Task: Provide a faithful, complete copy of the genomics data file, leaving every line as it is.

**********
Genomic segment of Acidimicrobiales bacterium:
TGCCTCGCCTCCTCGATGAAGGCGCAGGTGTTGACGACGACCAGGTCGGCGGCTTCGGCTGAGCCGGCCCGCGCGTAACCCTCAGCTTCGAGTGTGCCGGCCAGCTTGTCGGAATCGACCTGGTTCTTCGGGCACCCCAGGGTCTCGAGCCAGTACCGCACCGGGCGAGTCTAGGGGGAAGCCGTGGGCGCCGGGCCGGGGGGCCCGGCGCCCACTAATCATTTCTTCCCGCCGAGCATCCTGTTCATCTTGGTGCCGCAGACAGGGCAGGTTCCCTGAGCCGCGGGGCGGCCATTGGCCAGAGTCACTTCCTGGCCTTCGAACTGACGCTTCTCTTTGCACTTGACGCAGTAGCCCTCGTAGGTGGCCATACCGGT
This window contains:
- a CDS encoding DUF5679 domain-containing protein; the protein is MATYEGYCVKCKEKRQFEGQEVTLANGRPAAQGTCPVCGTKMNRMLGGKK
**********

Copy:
Genomic segment of Acidimicrobiales bacterium:
TGCCTCGCCTCCTCGATGAAGGCGCAGGTGTTGACGACGACCAGGTCGGCGGCTTCGGCTGAGCCGGCCCGCGCGTAACCCTCAGCTTCGAGTGTGCCGGCCAGCTTGTCGGAATCGACCTGGTTCTTCGGGCACCCCAGGGTCTCGAGCCAGTACCGCACCGGGCGAGTCTAGGGGGAAGCCGTGGGCGCCGGGCCGGGGGGCCCGGCGCCCACTAATCATTTCTTCCCGCCGAGCATCCTGTTCATCTTGGTGCCGCAGACAGGGCAGGTTCCCTGAGCCGCGGGGCGGCCATTGGCCAGAGTCACTTCCTGGCCTTCGAACTGACGCTTCTCTTTGCACTTGACGCAGTAGCCCTCGTAGGTGGCCATACCGGT
This window contains:
- a CDS encoding DUF5679 domain-containing protein; the protein is MATYEGYCVKCKEKRQFEGQEVTLANGRPAAQGTCPVCGTKMNRMLGGKK